52 in 1: American Gods

I’m having a little trouble with Android Karenina unfortunately, and in the meantime knocked out an excellent book by one of my favorite authors.

American Gods by Neil Gaiman

Week 3: American Gods by Neil Gaiman.

Point 1: I love this book. It’s dark and full of fairy tales, history, mythology, philosophy, sociology, and nonsense, while also being utterly serious when it’s joking. A lot of books these days try to play on clichés and stereotypes by being campy, but Gaiman manages to avoid all that while still using stereotypes and clichés, sometimes as they were intended, sometimes not. He keeps you on your toes, this one.

Point 2: This is the second time I’ve read this book. It won’t be the last. I definitely recommend reading it more than once. Read it, put it down for a few months/a year, then read it again; especially if you’re like me and you rush through in a mad dash to find out what happens. American Gods is one of those books you want to pay attention to while you read; little clues about each character open up all sorts of possibilities about their origins. Some characters he explains sufficiently, but many he leaves vague, as is appropriate for the themes inherent in the book. What are gods, really? Can we ever properly define them if they are amalgamations of our beliefs?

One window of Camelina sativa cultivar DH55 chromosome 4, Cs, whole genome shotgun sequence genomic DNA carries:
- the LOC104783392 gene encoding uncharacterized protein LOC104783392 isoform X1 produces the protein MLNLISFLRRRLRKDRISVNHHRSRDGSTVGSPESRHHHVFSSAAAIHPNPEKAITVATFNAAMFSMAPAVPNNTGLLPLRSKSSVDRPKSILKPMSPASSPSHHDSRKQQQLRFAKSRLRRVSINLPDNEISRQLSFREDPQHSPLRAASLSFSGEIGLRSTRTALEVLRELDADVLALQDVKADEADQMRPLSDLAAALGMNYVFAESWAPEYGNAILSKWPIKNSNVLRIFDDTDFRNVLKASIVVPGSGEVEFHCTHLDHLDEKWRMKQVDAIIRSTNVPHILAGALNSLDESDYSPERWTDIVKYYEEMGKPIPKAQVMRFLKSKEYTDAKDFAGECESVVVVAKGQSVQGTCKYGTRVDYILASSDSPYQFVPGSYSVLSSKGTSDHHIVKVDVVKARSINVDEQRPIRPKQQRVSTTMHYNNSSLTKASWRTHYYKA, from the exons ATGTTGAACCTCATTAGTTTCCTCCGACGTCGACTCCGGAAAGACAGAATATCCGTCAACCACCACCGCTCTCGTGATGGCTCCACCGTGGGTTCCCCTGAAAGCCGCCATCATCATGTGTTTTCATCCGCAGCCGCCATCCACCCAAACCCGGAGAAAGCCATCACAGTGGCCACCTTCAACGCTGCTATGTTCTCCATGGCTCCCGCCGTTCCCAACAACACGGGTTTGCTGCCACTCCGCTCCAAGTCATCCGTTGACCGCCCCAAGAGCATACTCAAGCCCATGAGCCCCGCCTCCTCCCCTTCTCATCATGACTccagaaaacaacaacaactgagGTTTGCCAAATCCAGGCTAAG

Point 3: (Could really be a sub-point of 2) This is not a nice, neat plot and ending. Let me be clear, here; Gaiman doesn’t leave a bunch of plot holes dangling in the wind. He’s a better writer than that. He does, however, allow you to interpret some of the specifics to your own satisfaction. Being American, I’m accustomed to being bludgeoned over the head with themes, characters’ thoughts, moralities, etc. Gaiman prefers to leave things a bit vague, which annoys me just the tiniest bit, as I want to know everything about everything and have all my questions answered. Given the subject, the vagueness is thematically appropriate, and it simply makes me think I’ve missed something and ought to re-read it. Again.

Point 4: If you haven’t read anything by Neil Gaiman, you should. Soon.

Point 5: (Reiteration.) I love this book. I love this author.
Anansi Boys
just made it onto my list for the challenge, as I’ve only read it once. I think there might be a number of Gaiman’s books crossing my path this year. Again.

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About crankyfacedknitter

We are a motley collection of cats, cranks, nerds, geeks, hobbyists, humorists, writers, caffeine addicts and one knitter. We have many offspring, but admittedly, most of them are imaginary.
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